Hybrid arbitration clauses, whereby parties agree to have one arbitration institution administer an arbitral proceeding using the rules of another institution, are increasingly seen in commercial agreements. Such clauses are often the result of compromise between negotiating parties, who may each demand that its preferred or ‘go-to’ institution or rules be used to resolve their disputes. Some institutional rules, such as those of the China International Economic and Trade Arbitration Commission, expressly recognise party autonomy to provide for such hybrid clauses. However, as institutions may differ significantly in terms of organisational, functional or governance structures, requiring one institution to administer a proceeding using the rules of another institution may be fraught with practical difficulties, if not legal risks. A number of recent examples highlight these issues.

Validity of hybrid arbitration clauses upheld in the Insigma case

Hybrid arbitration clauses came up for judicial scrutiny in Singapore recently in connection with a dispute between Insigma Technology Co Ltd (‘Insigma’) and Alstom Technology Ltd (‘Alstom’). The relevant contract between them provided that all disputes should be resolved “by arbitration before the Singapore International Arbitration Centre (‘SIAC’) in accordance with the Rules of Arbitration of the International Chamber of Commerce (‘ICC Rules’)”. Alstom commenced ICC arbitration in Paris against Insigma but then withdrew its request for arbitration when Insigma disputed the jurisdiction of the ICC and contended that the SIAC should have the jurisdiction to administer the arbitration under the ICC Rules. Thereafter, Alstom commenced arbitration at the SIAC.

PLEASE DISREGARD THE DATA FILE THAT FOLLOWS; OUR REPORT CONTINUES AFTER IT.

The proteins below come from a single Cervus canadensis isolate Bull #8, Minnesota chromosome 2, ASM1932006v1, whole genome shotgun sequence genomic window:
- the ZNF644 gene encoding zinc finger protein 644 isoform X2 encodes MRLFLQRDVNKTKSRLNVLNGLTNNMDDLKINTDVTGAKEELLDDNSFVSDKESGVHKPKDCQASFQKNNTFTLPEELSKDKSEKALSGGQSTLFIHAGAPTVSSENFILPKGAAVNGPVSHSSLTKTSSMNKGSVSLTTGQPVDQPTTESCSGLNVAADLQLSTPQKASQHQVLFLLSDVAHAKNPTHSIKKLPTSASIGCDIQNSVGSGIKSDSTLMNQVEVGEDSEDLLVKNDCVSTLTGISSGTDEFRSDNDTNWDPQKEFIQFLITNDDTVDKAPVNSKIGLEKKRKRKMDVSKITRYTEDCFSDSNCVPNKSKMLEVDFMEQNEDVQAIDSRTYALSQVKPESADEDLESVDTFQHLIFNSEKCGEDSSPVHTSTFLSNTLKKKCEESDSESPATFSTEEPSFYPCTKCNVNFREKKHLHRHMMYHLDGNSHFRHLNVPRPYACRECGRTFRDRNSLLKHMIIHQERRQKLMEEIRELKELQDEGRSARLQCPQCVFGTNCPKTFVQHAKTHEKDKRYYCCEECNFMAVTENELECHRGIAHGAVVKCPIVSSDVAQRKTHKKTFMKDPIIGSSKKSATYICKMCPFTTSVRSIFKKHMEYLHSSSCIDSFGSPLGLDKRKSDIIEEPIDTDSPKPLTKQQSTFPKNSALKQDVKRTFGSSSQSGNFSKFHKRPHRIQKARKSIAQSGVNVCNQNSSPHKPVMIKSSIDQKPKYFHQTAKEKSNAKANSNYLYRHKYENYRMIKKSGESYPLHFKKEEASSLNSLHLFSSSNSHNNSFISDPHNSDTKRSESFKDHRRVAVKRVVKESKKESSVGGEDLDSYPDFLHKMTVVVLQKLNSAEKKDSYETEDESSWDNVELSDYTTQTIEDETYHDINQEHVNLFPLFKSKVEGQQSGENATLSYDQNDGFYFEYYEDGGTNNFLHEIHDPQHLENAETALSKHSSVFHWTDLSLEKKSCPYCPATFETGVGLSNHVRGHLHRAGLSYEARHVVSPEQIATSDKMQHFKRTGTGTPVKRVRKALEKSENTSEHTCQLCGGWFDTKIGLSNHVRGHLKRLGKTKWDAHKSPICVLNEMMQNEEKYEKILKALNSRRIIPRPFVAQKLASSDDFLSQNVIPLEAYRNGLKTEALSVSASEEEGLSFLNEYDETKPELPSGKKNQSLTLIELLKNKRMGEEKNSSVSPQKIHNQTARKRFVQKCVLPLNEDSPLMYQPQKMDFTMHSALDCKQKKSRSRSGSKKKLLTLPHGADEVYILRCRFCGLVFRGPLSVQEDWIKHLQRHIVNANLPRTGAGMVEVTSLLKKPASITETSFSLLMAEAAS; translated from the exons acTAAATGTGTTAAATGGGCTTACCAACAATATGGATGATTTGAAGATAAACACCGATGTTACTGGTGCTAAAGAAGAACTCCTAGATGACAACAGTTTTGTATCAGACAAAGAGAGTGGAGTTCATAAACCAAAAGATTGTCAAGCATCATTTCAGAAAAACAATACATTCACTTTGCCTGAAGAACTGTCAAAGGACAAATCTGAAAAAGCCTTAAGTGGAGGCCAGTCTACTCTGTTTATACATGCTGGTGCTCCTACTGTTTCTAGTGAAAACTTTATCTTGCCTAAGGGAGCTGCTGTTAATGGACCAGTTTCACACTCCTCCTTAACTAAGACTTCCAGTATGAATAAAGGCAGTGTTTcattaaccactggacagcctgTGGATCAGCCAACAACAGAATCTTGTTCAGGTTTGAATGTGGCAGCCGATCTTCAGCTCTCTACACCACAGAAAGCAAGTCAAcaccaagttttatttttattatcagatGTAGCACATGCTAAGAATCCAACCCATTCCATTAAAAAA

Oct-Dec 2013 issue

O’Melveny & Myers LLP